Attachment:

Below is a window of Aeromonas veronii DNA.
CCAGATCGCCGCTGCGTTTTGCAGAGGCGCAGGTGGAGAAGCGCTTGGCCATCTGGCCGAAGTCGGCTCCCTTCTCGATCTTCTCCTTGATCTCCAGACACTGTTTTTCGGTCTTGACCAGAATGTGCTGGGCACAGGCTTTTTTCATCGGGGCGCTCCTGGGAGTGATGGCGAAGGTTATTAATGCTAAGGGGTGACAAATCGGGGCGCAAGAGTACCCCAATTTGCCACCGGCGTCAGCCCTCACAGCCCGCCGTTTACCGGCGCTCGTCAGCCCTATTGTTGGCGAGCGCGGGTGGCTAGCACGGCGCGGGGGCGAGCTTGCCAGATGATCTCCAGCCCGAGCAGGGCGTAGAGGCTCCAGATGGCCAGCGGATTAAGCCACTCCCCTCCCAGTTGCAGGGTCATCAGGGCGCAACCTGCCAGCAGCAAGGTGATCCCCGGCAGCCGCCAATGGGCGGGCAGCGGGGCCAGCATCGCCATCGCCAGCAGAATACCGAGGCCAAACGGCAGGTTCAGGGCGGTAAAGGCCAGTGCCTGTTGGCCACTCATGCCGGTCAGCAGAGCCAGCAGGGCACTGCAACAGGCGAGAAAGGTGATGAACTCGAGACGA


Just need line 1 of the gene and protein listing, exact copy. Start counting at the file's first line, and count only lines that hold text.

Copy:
Below is a window of Aeromonas veronii DNA.